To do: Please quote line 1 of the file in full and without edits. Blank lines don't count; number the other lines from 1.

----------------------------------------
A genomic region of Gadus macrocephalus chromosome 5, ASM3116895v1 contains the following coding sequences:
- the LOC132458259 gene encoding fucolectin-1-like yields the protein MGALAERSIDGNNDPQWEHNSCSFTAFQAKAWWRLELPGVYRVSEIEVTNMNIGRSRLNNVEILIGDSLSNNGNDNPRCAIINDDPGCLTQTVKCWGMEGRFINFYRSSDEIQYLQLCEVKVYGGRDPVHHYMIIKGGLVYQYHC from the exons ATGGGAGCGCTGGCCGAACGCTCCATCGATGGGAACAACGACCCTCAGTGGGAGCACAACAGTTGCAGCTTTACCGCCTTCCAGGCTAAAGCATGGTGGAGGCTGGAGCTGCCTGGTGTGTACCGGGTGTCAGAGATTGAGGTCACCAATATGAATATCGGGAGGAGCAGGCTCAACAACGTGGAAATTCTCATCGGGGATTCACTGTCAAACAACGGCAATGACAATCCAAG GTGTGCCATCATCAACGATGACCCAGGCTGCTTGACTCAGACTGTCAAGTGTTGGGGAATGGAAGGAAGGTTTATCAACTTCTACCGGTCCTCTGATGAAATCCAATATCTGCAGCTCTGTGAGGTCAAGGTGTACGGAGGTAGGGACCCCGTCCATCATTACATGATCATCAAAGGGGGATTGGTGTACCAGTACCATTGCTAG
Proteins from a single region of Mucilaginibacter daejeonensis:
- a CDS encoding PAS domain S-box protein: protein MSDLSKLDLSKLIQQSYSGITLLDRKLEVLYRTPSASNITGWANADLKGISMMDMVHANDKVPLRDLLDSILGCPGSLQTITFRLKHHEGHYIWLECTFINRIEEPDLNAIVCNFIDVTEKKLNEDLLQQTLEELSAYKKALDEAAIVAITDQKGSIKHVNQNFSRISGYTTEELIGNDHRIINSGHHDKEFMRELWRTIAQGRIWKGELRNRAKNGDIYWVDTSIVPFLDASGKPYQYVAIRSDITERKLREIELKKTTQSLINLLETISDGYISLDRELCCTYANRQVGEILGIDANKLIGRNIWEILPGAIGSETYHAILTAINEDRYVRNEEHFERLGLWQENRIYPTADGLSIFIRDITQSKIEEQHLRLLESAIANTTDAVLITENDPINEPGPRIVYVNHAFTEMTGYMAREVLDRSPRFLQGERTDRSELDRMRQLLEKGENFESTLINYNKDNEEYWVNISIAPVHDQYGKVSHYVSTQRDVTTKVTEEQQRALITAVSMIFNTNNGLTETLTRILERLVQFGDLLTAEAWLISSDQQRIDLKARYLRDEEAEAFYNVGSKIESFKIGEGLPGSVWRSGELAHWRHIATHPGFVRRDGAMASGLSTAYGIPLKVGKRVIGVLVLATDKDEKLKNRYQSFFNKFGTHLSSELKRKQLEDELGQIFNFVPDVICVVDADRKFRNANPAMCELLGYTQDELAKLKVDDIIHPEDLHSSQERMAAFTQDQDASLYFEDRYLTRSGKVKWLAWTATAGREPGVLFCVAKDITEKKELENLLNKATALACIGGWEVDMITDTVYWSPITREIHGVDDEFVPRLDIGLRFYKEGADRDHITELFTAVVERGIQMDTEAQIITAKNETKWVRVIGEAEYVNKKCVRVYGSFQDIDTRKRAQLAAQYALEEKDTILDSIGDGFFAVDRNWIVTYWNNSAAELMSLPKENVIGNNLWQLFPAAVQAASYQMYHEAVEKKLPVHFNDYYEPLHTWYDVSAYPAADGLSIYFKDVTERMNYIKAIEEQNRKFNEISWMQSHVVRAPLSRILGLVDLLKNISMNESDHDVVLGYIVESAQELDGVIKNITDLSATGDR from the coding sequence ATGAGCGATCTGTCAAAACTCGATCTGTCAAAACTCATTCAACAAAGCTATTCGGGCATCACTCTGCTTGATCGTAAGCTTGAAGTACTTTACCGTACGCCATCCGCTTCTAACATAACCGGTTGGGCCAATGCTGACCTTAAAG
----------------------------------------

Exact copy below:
A genomic region of Gadus macrocephalus chromosome 5, ASM3116895v1 contains the following coding sequences: